the Ahmedabad Municipal Corporation (amc) has stepped up measures to rope in citizens to use its 'unique' water supply scheme. But the scheme has few takers. amc is offering discounts on the connection fee by as much as 70 per cent. It started offering connections in January and although it managed to sell 850 applications, according to local media reports, only 53 confirmations had come through until mid-March.
The original connection charges ranged between Rs 1,300 and Rs 12,000 per household, depending upon the area. amc has also made it compulsory for new buildings to take the water connection.
The scheme is unique because source of water is the Narmada river, which is being diverted from the Sardar Sarovar Dam. Traditional water sources for Ahmedabad are the Sabarmati river and individual bore wells in peripheral areas. According to Saswat Bandhopadhyaya, professor with the Centre for Environmental Planning and Technology, Ahmedabad, the quality of water being supplied is very poor. "Due to high dependence on ground water, the table has been falling fast. The shallow aquifer of Ahmedabad is completely polluted. The water supplied has high levels of total dissolved solids (tds). Traces of heavy metals have also been observed," says Bandhopadhyaya.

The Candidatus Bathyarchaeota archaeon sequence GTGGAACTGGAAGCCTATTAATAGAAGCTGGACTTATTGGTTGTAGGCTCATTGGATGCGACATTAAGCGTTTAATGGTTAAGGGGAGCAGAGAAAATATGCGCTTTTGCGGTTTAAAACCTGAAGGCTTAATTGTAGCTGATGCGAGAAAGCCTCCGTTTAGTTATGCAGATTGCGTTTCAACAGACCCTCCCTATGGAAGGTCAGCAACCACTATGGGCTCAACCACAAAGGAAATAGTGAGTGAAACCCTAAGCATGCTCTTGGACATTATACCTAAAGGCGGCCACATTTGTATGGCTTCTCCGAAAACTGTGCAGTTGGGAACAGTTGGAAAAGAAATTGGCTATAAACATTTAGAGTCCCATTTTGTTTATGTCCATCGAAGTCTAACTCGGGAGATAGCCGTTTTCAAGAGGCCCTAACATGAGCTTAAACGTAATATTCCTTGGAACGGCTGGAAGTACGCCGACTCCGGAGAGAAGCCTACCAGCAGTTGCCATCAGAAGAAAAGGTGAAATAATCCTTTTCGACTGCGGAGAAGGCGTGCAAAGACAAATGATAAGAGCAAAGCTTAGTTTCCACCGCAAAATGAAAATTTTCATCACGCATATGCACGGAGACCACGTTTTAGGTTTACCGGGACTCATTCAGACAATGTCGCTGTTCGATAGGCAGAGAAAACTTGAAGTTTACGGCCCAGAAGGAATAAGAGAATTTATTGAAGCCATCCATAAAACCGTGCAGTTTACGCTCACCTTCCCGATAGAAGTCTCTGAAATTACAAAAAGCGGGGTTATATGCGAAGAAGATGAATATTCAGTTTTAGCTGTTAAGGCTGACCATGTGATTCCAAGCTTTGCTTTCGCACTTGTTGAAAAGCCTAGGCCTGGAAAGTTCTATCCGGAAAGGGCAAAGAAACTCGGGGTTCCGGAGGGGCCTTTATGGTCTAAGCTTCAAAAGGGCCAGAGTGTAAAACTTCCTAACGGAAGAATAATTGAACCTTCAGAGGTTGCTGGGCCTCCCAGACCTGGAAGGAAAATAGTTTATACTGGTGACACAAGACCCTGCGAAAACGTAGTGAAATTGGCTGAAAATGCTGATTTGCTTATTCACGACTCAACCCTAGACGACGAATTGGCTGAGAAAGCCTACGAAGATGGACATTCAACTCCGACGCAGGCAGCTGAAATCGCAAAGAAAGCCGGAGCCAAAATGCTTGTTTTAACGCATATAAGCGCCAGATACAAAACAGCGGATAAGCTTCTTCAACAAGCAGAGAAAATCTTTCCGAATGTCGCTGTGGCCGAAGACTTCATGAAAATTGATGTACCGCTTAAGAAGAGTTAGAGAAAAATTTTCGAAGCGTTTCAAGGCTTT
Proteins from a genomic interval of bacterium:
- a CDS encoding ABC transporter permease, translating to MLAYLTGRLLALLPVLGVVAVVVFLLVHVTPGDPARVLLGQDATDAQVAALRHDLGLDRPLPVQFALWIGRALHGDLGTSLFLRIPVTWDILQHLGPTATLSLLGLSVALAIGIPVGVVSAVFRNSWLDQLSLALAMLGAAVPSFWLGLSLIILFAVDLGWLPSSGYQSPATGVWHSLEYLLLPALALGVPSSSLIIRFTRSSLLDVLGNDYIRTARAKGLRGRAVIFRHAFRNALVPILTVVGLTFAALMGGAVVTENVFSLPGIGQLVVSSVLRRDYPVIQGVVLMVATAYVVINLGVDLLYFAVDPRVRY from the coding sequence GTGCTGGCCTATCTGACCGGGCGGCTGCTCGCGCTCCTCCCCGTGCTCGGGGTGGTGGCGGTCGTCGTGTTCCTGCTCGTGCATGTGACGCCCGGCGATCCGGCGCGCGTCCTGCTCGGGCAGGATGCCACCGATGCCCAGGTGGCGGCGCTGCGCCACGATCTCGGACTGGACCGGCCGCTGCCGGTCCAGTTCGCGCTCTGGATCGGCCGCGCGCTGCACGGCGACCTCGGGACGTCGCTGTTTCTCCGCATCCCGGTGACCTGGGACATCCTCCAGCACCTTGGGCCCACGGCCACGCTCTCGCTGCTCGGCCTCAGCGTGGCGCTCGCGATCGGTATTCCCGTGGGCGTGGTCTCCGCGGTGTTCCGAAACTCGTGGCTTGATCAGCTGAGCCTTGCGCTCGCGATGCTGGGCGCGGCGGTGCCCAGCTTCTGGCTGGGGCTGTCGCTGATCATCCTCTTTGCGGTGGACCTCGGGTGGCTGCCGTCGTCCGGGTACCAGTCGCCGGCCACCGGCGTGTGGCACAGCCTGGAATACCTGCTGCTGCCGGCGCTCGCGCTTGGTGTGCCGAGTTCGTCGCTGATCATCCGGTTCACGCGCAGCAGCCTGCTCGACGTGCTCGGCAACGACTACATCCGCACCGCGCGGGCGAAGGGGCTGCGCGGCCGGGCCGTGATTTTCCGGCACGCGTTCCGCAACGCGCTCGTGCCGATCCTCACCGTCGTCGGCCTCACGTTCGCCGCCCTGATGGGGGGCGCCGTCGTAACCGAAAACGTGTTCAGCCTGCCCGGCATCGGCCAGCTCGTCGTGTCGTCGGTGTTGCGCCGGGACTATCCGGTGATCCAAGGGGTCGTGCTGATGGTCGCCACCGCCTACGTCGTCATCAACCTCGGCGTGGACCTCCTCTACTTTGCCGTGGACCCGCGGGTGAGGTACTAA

Despite these problems, he says that the scheme hasn't picked up steam due to lack of community involvement. "The government did not bother to get public's feedback. They just assumed that people would jump at the prospect of getting Narmada water. According to the scheme, water will be supplied for two hours, which means huge storage tanks. This will be a problem", he adds.
Residents have, over the years, invested in their own alternate water supply systems. Some apartments have centralised reverse osmosis systems, which supply high-quality water. "Such people do not feel the need to switch, especially with the high cost involved," says Srinivas Mudarkartha, director of Viksat, an ngo.
The total cost of the water supply project is Rs 196 crore. amc is also undertaking a 'water testing drive' to determine the level of tds in bore wells of various localities. The results will be shared among the public to make a case for switching over to Narmada water.
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